In closing, here’s a little design inspiration for you – a photo of my daughter’s latest oil painting: “Old Keys and Flowers”
One thing’s for sure - we could all use some inspiration, encouragement, fortitude and togetherness-in-spirit right now. Hang in there and God bless all of you.
Since many of you are currently either "working from home", or housebound from all the Government dictates, now might be a good time for you to address some of those home decorating projects that you have been pondering for a while. After all, Spring is arriving and that's a great time to refresh your nest - especially since you and your family are undoubtedly spending more time inside than usual.
An important note: I hope that you and your loved ones are all doing okay in this uncertain and scary time of medical crisis. I also hope that you are okay with me putting out a business blog post that deals with a very non-emergency thing like interior decorating at this time. In my business, there is no such thing as a decorating emergency, and we all know (and appreciate) that. However, like you, I’m trying to get my family through the day in a productive way, abide by all the social distancing and health rules, and support my community and neighbors during this mess. So I think this blog post is reasonable – I hope that you do too.
Thanks for understanding. Now here’s how we can work together - at a distance – over the next few weeks.
My interior design business has always supported “shop-at-home,” and my design studio is located in my home, so I am already very well postured to help you with interior design activities “from a distance.” This means that we don’t have to interact face-to-face to get things that have been on your list for a long time accomplished! Because of how I’ve always operated, I have all my tools and resources at my fingertips right now, including fabrics, paint swatches, samples, sewing machines, woodshop, and my digital rendering software. So I’m ready if you are.
Meet and Home Walk-through via Electronic Means
Normally, I would come to your home in the Boston area, meet you, and discuss the scope of your interior design needs in person. Well, with Facetime and Zoom, we can still accomplish that task exceptionally well, just from a remote stance. After these discussions, to let you know how the proposed design would look, you can email me photos of your home, and I can email you back digital design renderings so that you can envision your home in a new way.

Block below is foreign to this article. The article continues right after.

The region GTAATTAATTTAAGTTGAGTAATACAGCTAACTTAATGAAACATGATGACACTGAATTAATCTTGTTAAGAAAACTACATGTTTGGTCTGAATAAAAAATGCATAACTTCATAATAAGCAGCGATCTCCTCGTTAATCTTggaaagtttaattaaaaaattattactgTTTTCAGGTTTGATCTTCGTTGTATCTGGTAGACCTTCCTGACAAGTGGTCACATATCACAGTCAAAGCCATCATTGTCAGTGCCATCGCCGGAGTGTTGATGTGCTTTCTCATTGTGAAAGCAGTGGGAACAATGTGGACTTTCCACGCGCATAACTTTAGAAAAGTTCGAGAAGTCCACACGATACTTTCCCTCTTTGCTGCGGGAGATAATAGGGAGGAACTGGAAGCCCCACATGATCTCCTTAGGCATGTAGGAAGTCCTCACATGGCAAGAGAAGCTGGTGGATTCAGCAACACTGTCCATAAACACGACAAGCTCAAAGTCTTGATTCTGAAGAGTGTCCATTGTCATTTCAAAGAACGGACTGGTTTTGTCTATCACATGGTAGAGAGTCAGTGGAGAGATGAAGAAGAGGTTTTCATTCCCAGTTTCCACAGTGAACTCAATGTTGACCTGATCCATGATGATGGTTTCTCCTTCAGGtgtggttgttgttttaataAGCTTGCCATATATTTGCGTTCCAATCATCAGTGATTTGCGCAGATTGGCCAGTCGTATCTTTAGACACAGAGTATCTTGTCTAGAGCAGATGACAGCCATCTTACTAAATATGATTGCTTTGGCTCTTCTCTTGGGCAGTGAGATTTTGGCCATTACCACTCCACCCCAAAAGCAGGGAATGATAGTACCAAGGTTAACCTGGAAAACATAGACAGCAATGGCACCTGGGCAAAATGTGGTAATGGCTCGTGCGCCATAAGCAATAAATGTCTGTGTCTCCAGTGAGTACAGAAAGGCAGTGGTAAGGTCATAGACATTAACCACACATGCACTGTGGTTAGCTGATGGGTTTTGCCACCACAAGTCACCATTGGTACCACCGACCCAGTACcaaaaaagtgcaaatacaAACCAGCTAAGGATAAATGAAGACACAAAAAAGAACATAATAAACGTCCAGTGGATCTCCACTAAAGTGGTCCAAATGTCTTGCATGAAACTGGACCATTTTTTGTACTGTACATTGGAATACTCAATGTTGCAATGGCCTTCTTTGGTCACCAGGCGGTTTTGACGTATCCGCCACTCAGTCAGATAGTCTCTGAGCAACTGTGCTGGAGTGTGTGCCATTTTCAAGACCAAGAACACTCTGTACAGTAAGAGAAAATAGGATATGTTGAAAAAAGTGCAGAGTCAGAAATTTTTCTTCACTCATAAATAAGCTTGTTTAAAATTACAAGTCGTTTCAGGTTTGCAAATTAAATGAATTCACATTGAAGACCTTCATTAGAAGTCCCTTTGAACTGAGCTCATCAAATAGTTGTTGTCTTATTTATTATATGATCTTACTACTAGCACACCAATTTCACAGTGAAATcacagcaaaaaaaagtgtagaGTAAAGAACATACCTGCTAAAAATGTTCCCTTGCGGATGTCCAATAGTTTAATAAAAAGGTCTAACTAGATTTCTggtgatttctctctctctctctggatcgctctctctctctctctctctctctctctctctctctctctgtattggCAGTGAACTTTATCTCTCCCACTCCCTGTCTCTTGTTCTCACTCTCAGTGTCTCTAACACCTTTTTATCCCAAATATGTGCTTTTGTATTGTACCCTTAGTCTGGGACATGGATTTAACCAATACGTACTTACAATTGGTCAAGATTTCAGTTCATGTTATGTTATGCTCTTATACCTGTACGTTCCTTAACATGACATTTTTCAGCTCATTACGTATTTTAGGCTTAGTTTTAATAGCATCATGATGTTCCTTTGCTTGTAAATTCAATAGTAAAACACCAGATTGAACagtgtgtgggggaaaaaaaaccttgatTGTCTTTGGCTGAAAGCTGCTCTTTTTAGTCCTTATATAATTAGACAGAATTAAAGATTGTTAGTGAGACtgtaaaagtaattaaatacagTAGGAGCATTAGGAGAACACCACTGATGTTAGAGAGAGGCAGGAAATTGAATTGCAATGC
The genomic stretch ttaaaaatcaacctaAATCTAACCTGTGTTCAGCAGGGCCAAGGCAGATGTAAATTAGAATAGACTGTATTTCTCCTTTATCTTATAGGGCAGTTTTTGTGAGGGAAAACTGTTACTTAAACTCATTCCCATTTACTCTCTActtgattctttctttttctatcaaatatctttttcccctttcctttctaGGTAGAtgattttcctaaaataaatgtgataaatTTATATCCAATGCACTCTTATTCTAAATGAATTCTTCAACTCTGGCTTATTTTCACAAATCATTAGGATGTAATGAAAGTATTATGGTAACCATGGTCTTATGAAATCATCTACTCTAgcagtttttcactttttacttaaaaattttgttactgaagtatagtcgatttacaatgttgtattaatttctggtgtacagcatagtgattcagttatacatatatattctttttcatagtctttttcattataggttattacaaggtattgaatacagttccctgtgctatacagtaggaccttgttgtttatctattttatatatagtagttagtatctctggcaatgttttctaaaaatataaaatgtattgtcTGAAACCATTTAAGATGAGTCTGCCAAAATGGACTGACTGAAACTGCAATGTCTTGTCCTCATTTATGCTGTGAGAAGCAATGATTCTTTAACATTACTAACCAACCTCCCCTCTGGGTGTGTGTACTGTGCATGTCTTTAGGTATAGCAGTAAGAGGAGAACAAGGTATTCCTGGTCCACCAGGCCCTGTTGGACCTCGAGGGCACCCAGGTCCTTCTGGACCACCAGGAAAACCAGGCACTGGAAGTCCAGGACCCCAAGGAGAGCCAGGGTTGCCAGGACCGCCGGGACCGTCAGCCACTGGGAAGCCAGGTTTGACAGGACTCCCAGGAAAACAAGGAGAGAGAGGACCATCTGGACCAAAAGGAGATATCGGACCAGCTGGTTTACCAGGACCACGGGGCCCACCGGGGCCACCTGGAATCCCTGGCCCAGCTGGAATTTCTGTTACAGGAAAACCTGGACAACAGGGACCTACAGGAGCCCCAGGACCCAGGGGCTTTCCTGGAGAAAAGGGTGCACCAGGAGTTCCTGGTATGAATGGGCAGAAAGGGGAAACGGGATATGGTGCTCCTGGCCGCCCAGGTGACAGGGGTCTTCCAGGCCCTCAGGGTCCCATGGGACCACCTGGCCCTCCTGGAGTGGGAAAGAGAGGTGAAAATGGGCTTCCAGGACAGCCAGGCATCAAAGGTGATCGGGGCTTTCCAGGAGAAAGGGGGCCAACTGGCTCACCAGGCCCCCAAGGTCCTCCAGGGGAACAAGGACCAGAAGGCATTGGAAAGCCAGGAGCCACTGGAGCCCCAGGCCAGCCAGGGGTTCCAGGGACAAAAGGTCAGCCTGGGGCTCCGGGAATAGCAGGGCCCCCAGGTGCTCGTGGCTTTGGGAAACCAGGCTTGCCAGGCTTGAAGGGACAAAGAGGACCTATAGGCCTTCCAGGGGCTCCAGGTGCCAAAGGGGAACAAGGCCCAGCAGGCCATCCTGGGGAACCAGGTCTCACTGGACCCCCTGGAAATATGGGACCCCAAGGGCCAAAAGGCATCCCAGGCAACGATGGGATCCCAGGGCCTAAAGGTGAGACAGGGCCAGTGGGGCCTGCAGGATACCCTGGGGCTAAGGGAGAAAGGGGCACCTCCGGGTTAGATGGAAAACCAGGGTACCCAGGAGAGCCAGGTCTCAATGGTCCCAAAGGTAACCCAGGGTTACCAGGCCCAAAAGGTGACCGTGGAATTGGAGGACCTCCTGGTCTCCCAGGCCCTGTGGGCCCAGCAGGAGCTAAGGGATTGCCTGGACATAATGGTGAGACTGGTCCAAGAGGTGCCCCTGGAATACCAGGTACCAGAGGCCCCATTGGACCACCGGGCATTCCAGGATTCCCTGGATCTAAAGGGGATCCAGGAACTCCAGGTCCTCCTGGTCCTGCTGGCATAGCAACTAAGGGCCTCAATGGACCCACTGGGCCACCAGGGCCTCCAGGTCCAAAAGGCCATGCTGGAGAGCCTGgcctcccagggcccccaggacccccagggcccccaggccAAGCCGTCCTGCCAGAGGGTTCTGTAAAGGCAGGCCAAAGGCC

I'm a firm believer in American manufacturing, and my 3 main fabricators of blinds and shades (Lafayette, Horizons, and Comfortex) are all located in the US. Two of these manufacturers, and 95% of my fabric vendors remain open, operating and sending out products as of 27 March 2020; so that part of the interior design pipeline is very much viable and strong. Because they are great, I would very much like these companies to stay in business (and employ their fabulous workforce who always “speak with a smile” on the other end of the phone) during this time of uncertainty. In addition, my furniture vendors are all working remotely, and I have been in contact with my representatives to keep the ball moving on designs for my client’s current projects. For more information on my support to American manufacturing, you can check out my previous blog post.
Working out the Details
Once we have sorted out a design and plan, we can move on to implementing your design vision by taking the next actions remotely:
Samples My fabric vendors are still sending out samples, so I can order samples that can be directly delivered to you. That way you can see, touch and feel whatever fabrics we determine together are contenders for your project.
Taking Measurements Well, that might be a tad more difficult to do remotely, but we can work this out via Facetime and/or Zoom. I know that we can be creative!
Fabrication I am getting lots of sewing/fabrication done while at home! You would not believe the amount of “inventory” of fabrics I have that are just waiting to be made into projects (e.g. valances, pillows, cushions, etc.,).
Dropoff and Installation I am happy to deliver items to your doorstep like the UPS or FedEx driver. I can even install your items in your home (with appropriate social distancing and sanitization protocols) – or we can get everything made and install it after the crisis wanes. Alternatively I can guide you to install them yourself – by providing you with online installation instructions and by walking you through the installation via Facetime and/or Zoom.